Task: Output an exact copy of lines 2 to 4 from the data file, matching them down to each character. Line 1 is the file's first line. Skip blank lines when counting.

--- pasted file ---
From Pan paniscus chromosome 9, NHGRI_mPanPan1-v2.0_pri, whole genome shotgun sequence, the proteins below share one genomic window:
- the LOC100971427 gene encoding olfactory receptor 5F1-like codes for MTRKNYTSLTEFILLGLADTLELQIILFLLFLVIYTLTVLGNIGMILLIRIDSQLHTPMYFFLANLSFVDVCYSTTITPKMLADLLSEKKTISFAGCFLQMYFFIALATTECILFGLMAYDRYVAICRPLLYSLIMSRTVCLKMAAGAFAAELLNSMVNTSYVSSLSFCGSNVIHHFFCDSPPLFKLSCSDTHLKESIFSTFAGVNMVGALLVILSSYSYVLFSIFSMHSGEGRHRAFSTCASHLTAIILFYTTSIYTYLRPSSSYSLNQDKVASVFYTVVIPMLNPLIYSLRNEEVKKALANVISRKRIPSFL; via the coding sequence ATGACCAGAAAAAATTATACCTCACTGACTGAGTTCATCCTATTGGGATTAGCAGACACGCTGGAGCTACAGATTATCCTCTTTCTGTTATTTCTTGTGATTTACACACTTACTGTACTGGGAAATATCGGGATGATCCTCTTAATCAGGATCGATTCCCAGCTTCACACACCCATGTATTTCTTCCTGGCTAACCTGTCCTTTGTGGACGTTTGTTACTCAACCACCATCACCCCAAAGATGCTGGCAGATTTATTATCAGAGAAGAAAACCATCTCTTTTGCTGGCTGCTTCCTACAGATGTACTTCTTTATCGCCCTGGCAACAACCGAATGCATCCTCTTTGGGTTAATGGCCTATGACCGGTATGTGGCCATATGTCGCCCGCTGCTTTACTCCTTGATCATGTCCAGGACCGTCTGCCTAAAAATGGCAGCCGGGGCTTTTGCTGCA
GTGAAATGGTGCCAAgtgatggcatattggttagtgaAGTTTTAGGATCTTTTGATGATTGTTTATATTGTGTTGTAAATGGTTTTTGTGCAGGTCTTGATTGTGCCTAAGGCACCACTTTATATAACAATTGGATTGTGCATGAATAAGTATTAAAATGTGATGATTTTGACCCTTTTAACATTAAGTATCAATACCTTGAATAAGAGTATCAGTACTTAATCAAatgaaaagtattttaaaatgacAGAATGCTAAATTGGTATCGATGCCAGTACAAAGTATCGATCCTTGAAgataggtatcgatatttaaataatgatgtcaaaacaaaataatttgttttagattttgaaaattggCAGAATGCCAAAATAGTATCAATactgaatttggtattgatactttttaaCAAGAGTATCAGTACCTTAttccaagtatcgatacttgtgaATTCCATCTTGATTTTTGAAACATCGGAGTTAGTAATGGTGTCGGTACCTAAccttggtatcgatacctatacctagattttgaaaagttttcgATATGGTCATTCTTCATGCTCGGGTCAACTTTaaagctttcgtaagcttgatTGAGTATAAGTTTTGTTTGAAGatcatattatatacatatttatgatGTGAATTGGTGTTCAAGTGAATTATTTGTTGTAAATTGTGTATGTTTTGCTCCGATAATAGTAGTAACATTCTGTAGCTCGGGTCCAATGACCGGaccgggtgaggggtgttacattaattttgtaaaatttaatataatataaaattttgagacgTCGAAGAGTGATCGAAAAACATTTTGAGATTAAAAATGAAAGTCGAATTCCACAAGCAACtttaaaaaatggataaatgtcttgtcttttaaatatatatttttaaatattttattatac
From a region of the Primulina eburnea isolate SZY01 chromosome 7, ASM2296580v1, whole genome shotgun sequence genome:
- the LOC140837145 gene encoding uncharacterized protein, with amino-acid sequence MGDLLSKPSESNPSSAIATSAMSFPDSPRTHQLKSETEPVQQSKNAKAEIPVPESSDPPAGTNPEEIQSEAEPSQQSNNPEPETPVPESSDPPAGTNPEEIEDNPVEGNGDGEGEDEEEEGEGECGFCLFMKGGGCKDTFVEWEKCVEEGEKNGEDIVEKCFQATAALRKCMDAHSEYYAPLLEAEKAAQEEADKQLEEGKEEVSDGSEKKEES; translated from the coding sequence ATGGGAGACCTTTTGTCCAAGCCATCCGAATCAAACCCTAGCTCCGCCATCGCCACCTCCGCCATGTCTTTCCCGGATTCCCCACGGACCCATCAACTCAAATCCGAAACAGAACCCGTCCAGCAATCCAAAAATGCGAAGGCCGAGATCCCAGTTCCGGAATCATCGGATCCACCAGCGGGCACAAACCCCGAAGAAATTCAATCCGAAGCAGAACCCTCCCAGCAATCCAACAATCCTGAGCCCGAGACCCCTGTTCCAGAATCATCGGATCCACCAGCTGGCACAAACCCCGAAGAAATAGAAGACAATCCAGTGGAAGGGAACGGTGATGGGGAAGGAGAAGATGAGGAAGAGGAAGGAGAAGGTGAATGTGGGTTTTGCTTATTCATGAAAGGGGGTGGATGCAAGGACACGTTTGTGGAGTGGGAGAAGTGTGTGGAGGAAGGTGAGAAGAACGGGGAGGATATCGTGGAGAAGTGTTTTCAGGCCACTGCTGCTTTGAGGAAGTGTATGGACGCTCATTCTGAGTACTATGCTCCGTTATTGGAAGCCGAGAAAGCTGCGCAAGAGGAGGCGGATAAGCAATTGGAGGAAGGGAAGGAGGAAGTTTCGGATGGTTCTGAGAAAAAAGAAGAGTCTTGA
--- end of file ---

- the LOC100971427 gene encoding olfactory receptor 5F1-like codes for MTRKNYTSLTEFILLGLADTLELQIILFLLFLVIYTLTVLGNIGMILLIRIDSQLHTPMYFFLANLSFVDVCYSTTITPKMLADLLSEKKTISFAGCFLQMYFFIALATTECILFGLMAYDRYVAICRPLLYSLIMSRTVCLKMAAGAFAAELLNSMVNTSYVSSLSFCGSNVIHHFFCDSPPLFKLSCSDTHLKESIFSTFAGVNMVGALLVILSSYSYVLFSIFSMHSGEGRHRAFSTCASHLTAIILFYTTSIYTYLRPSSSYSLNQDKVASVFYTVVIPMLNPLIYSLRNEEVKKALANVISRKRIPSFL; via the coding sequence ATGACCAGAAAAAATTATACCTCACTGACTGAGTTCATCCTATTGGGATTAGCAGACACGCTGGAGCTACAGATTATCCTCTTTCTGTTATTTCTTGTGATTTACACACTTACTGTACTGGGAAATATCGGGATGATCCTCTTAATCAGGATCGATTCCCAGCTTCACACACCCATGTATTTCTTCCTGGCTAACCTGTCCTTTGTGGACGTTTGTTACTCAACCACCATCACCCCAAAGATGCTGGCAGATTTATTATCAGAGAAGAAAACCATCTCTTTTGCTGGCTGCTTCCTACAGATGTACTTCTTTATCGCCCTGGCAACAACCGAATGCATCCTCTTTGGGTTAATGGCCTATGACCGGTATGTGGCCATATGTCGCCCGCTGCTTTACTCCTTGATCATGTCCAGGACCGTCTGCCTAAAAATGGCAGCCGGGGCTTTTGCTGCA
GTGAAATGGTGCCAAgtgatggcatattggttagtgaAGTTTTAGGATCTTTTGATGATTGTTTATATTGTGTTGTAAATGGTTTTTGTGCAGGTCTTGATTGTGCCTAAGGCACCACTTTATATAACAATTGGATTGTGCATGAATAAGTATTAAAATGTGATGATTTTGACCCTTTTAACATTAAGTATCAATACCTTGAATAAGAGTATCAGTACTTAATCAAatgaaaagtattttaaaatgacAGAATGCTAAATTGGTATCGATGCCAGTACAAAGTATCGATCCTTGAAgataggtatcgatatttaaataatgatgtcaaaacaaaataatttgttttagattttgaaaattggCAGAATGCCAAAATAGTATCAATactgaatttggtattgatactttttaaCAAGAGTATCAGTACCTTAttccaagtatcgatacttgtgaATTCCATCTTGATTTTTGAAACATCGGAGTTAGTAATGGTGTCGGTACCTAAccttggtatcgatacctatacctagattttgaaaagttttcgATATGGTCATTCTTCATGCTCGGGTCAACTTTaaagctttcgtaagcttgatTGAGTATAAGTTTTGTTTGAAGatcatattatatacatatttatgatGTGAATTGGTGTTCAAGTGAATTATTTGTTGTAAATTGTGTATGTTTTGCTCCGATAATAGTAGTAACATTCTGTAGCTCGGGTCCAATGACCGGaccgggtgaggggtgttacattaattttgtaaaatttaatataatataaaattttgagacgTCGAAGAGTGATCGAAAAACATTTTGAGATTAAAAATGAAAGTCGAATTCCACAAGCAACtttaaaaaatggataaatgtcttgtcttttaaatatatatttttaaatattttattatac
From a region of the Primulina eburnea isolate SZY01 chromosome 7, ASM2296580v1, whole genome shotgun sequence genome: